Hooman Darabi
Senior Technical Director and Fellow at Broadcom. Ph.D. - UCLA

Circuit theory is the study of how electric charges behave in and around electric circuits. It is a fundamental subject in electrical engineering that deals with the analysis and design of electric circuits using tools from mathematics, such as differential equations and complex numbers.

In circuit theory, electrical quantities such as voltage, current, and resistance are represented by mathematical quantities and analyzed using techniques from algebra, calculus, and differential equations. These techniques allow electrical engineers to understand the behavior of circuits and predict how they will respond to different conditions.

Circuit theory also involves the study of circuit elements, such as resistors, capacitors, and inductors, and how they interact with each other in electric circuits. It also includes the study of circuit theorems, such as Ohm’s law, Kirchhoff’s laws, and Thevenin’s theorem, which are fundamental principles that are used to analyze and design electrical circuits.


Here are a few more points about circuit theory:

  • One of the main goals of circuit theory is to develop mathematical models of electric circuits that allow electrical engineers to analyze and predict the behavior of circuits under different conditions. These models are used to understand how electric charges flow through a circuit, how they are affected by the resistance of circuit elements, and how they produce and respond to voltage and current.

  • Circuit theory also involves the study of circuit elements and their properties. For example, resistors are used to oppose the flow of current in a circuit, while capacitors and inductors are used to store and release electrical energy. These elements can be combined in different ways to create complex circuits that perform a variety of functions.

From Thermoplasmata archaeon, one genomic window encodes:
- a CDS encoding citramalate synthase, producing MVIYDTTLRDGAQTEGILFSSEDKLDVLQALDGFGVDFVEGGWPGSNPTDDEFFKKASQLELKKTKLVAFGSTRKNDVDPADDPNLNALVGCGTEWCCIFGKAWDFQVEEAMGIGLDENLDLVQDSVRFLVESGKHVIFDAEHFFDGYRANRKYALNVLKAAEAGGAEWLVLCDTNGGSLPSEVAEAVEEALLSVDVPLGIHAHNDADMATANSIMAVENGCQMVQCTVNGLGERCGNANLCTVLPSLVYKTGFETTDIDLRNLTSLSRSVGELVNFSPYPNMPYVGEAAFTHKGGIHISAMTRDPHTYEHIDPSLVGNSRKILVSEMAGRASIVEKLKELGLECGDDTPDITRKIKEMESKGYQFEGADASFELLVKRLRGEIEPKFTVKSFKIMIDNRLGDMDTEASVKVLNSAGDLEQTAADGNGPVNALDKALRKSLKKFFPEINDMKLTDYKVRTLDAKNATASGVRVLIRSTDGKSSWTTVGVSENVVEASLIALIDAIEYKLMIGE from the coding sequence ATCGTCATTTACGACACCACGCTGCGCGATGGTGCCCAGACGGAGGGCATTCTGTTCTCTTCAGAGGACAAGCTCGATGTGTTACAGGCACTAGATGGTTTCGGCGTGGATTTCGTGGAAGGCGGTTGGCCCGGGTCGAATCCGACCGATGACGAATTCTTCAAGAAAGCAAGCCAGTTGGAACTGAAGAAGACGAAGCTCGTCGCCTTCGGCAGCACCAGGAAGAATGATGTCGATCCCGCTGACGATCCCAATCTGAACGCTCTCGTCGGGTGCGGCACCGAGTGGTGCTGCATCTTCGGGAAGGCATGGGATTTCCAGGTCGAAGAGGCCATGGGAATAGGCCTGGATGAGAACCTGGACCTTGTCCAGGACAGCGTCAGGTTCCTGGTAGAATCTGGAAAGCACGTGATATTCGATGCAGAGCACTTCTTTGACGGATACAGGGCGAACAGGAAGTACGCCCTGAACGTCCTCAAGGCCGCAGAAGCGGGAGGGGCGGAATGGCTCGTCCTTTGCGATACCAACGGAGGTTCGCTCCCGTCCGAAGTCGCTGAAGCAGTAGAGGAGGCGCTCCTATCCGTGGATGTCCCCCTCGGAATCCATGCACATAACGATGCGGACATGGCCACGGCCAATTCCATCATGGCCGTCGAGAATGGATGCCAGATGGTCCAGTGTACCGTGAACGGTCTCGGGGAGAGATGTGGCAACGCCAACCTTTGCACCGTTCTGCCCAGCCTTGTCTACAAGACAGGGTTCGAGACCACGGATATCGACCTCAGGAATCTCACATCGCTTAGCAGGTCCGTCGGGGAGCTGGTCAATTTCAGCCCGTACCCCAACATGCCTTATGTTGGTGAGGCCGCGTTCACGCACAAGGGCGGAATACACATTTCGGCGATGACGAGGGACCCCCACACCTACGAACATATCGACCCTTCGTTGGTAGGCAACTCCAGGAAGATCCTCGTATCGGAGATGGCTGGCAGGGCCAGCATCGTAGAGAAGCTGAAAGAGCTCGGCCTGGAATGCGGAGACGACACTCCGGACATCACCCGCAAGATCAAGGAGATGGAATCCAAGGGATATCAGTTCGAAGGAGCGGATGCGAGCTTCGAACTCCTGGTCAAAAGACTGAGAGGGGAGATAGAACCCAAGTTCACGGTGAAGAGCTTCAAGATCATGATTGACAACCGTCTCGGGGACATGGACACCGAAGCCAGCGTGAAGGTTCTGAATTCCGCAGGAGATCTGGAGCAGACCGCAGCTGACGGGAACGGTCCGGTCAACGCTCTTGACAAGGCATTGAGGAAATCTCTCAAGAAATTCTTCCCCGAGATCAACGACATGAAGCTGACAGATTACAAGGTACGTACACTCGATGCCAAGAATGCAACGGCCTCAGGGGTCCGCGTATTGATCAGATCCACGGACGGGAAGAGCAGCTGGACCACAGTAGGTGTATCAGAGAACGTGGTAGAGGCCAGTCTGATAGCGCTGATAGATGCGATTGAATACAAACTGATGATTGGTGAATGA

• Circuit theorems are important principles that are used to analyze and design electrical circuits. Ohm’s law states that the current through a conductor between two points is directly proportional to the voltage across the two points, and inversely proportional to the resistance between them. Kirchhoff’s laws are a set of rules that describe the conservation of energy and charge in an electrical circuit. Thevenin’s theorem is a method for simplifying complex circuits by replacing them with an equivalent circuit composed of a single voltage source and a single resistor.

  • Circuit theory is a broad field that encompasses a variety of subfields, such as power systems, electronic circuits, and control systems. Electrical engineers who specialize in circuit theory may work on a wide range of projects, including designing and analyzing electrical systems for power generation and distribution, developing new electronic devices and circuits, and designing control systems for industrial processes.

Overall, circuit theory is a crucial field in electrical engineering that provides a foundation for the understanding and design of electrical systems and devices.